Recently, the Meteorological Services predicted that this year, rains will be heavier than last year.
This was good news to Batswana, especially farmers who rely heavily on rain for their farming activities. The hope is that it could continue raining in the future but this is not likely.
The Meteorological services says that in the long term, Botswana is getting drier and drier, even though some years like this one experience good rains.
Chief Meteorologist at the Department of Meteorological Services, Penny Lesolle, says that climate change model projections show that Botswana is likely to experience drier conditions.
However, different models give different drying levels. "Most models show that by 2050 there will be drier conditions," she said.
She says that there are a number of systems that bring rainfall to Botswana, which ranges from the state of the oceans in the Equatorial Pacific, the inter-tropical convention zone and local convective disturbances.
"Some of these mechanisms like El Nino and La Nina are global in nature and will change differently and therefore affect the rainfall in Botswana differently from year to year," she said.
Lesolle says that analysing at least 30 years of meteorological parameters and coming up with a mean of the parameters determines the climatology of any location. The mean then describes the climate of the given location.
"There are both inter and intra annual variations in the different parameters," she said.
However, because of the complexity of the variations, it is often difficult to say confidently that certain parameters have changed because of the variations that occur naturally.
"However, climate change is a reality that we cannot deny. But the challenge is attributing the annual changes that may be detected to either climate change or the normal natural variations," she said.
With the country getting drier by the years, how is the country performing in terms of food production?
Food Security head at the Ministry of Agriculture, Kehumile Sebi, says that over the years, the agricultural sector in Botswana was faced with a number of challenges, the main one being unfavourable climatic conditions resulting in frequent droughts, which tend to cause instability in domestic production.
She says that food availability is met through commercial importation for mostly agricultural commodities, which are cereals, dairy, honey and horticultural products.
She says that as a result of food shortage, the focus of the governments' agricultural policy objectives shifted from food sufficiency to food security mainly because Botswana was not able to feed its own population.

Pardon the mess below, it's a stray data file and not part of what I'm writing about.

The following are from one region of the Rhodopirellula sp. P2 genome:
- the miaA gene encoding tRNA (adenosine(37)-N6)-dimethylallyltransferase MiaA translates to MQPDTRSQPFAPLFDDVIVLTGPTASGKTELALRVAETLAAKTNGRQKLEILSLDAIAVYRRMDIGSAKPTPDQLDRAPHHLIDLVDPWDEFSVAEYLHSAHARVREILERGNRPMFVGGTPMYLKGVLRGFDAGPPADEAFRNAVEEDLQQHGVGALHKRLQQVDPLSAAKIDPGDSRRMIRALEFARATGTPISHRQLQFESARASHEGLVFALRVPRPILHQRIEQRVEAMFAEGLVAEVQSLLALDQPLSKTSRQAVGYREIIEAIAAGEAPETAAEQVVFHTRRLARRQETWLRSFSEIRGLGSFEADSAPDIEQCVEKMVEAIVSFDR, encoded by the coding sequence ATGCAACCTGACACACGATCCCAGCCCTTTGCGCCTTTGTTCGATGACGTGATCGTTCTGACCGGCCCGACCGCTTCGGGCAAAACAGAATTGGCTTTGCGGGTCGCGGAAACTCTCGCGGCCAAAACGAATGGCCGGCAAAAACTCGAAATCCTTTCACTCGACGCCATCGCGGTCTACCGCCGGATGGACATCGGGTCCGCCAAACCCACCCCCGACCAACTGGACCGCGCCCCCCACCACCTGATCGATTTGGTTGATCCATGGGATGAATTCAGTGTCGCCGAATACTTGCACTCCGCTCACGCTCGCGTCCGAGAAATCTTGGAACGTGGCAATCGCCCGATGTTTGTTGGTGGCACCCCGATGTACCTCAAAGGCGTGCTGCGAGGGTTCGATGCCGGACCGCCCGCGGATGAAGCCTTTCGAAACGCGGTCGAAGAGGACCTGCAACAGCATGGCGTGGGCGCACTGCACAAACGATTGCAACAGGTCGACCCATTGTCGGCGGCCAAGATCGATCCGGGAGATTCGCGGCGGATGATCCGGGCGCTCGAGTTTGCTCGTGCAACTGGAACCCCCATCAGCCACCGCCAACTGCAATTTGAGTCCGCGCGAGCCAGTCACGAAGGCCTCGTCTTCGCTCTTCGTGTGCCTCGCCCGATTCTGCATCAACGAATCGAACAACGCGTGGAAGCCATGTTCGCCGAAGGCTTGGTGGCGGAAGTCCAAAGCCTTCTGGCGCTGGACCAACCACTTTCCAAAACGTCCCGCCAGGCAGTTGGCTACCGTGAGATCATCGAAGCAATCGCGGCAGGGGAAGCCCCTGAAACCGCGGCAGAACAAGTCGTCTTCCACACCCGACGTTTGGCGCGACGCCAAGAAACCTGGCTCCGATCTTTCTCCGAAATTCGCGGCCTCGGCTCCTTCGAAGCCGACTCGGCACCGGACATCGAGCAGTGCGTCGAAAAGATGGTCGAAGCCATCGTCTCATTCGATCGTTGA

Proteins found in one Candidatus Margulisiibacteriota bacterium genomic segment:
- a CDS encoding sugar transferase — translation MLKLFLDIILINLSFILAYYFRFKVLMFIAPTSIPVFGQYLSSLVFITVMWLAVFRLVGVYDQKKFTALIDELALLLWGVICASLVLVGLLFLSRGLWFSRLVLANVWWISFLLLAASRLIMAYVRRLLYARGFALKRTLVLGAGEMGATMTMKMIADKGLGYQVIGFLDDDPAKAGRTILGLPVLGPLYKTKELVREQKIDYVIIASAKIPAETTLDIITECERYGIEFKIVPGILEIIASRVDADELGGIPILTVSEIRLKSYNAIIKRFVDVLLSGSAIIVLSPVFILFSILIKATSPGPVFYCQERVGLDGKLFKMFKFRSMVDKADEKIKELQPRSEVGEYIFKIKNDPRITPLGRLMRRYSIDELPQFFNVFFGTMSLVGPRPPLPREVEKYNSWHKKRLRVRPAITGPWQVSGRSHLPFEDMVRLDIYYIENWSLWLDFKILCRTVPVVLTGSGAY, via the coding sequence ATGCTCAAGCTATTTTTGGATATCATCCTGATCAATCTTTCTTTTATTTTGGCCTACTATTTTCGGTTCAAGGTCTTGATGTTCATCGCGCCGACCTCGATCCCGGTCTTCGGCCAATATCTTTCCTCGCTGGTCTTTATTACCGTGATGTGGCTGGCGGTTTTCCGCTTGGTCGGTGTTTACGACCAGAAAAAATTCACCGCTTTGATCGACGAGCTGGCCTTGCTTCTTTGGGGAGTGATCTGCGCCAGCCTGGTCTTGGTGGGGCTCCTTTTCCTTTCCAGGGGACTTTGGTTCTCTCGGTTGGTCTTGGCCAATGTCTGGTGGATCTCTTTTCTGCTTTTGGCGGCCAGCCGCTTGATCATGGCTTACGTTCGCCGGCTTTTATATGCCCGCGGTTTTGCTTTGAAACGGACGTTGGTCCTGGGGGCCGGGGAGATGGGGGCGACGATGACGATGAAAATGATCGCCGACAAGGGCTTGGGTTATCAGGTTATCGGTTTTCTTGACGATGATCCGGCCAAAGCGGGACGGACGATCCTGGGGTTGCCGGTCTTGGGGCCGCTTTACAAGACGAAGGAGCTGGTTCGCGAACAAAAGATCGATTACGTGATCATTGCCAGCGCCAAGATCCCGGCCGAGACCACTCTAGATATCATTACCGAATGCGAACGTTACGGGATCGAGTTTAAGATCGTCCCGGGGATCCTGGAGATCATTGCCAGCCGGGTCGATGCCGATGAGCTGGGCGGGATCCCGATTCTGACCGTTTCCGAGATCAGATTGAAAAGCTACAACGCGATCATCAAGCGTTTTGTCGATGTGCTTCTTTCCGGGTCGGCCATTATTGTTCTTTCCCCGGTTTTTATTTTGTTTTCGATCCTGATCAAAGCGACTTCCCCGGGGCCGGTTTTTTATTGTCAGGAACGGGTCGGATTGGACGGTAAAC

"This policy shift to food security allows the country to engage in trade to augment the deficit. Food security must therefore not be viewed as an agricultural issue per se, but with an approach whereby attention is given to the macro level availability of food through farm production and trade, access to income streams to acquire food at household levels and improved utilisation of nutritious food at the household level," she said.
Sebi says that over the years crop production has been fluctuating as per precipitation and hectare (ha) planted, as well as government assistance. But currently, the government still imports between 60 and 80 percent of what the country consumes in the form of cereals.
She says that cereal production for 2007 to 2008 was 55,072 megatons (mt) from 103 700ha, of this 43,000mt was for cereals, before ISPAAD.
For 2008 to 2009, 29315ha was planted and 83,070mt was the total production from which 56,211mt was for cereal.
She says that this shows an increase from 15 to 28percent of the national cereal requirement since the inception of ISPAAD.
For 2009 to 2010 the area planted is 335,166ha and the production figure is currently 201,079 of which cereals constitute 52,976mt. However, this figure will increase, as post harvest activities are still ongoing.
The country's demand for milk is estimated to be 48 million litres and local production is only 8.3 million litres from a national herd of 5,348 dairy cows.
Pork imports are greater than local production. During the last financial year, local production was estimated to be 443.06 tons while imports were 1,077.7 tones.
The increase in imports is attributed to low production of pigs in the country coupled with lack of slaughtering facilities. The pig population in Botswana is estimated to be 13,027 pigs, however, the sector has created employment for 210 people in the last financial year.
Sebi says that in attempts to meet the Vision 2016 to eradicate poverty and food insecurity the government has introduced some programmes like ISPAAD, but unfortunately production needs multidimensional factors to thrive.
She says that if the predictions by meteorological services that the country gets drier by the years, farmers would suffer since they mostly rely on rains for farming.
"Rainfall distribution influences the area planted as well as the time of planting, and it also has a bearing on total crop production. It is an obvious case that if Batswana rely on rains and it is becoming drier by the years, it means even if planting takes place there will be less or no production realised, and again less or no farmers will take this activity up as it will have no positive results," she said.